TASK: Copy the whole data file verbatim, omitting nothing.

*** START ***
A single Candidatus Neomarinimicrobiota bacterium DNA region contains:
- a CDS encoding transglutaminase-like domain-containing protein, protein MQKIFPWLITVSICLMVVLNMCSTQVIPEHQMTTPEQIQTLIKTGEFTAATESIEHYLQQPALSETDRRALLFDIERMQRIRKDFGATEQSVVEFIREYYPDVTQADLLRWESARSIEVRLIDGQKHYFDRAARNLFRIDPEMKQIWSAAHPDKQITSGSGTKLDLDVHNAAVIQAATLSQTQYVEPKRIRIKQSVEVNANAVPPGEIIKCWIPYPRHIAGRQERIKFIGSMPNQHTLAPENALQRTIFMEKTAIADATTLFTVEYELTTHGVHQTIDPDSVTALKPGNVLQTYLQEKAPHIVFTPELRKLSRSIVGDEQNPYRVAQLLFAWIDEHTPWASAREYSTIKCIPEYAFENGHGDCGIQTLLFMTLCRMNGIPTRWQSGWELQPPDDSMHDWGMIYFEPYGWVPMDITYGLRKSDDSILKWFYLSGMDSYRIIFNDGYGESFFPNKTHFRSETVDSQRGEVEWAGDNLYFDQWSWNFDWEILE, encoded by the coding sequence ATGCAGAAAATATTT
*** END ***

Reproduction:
A single Candidatus Neomarinimicrobiota bacterium DNA region contains:
- a CDS encoding transglutaminase-like domain-containing protein, protein MQKIFPWLITVSICLMVVLNMCSTQVIPEHQMTTPEQIQTLIKTGEFTAATESIEHYLQQPALSETDRRALLFDIERMQRIRKDFGATEQSVVEFIREYYPDVTQADLLRWESARSIEVRLIDGQKHYFDRAARNLFRIDPEMKQIWSAAHPDKQITSGSGTKLDLDVHNAAVIQAATLSQTQYVEPKRIRIKQSVEVNANAVPPGEIIKCWIPYPRHIAGRQERIKFIGSMPNQHTLAPENALQRTIFMEKTAIADATTLFTVEYELTTHGVHQTIDPDSVTALKPGNVLQTYLQEKAPHIVFTPELRKLSRSIVGDEQNPYRVAQLLFAWIDEHTPWASAREYSTIKCIPEYAFENGHGDCGIQTLLFMTLCRMNGIPTRWQSGWELQPPDDSMHDWGMIYFEPYGWVPMDITYGLRKSDDSILKWFYLSGMDSYRIIFNDGYGESFFPNKTHFRSETVDSQRGEVEWAGDNLYFDQWSWNFDWEILE, encoded by the coding sequence ATGCAGAAAATATTT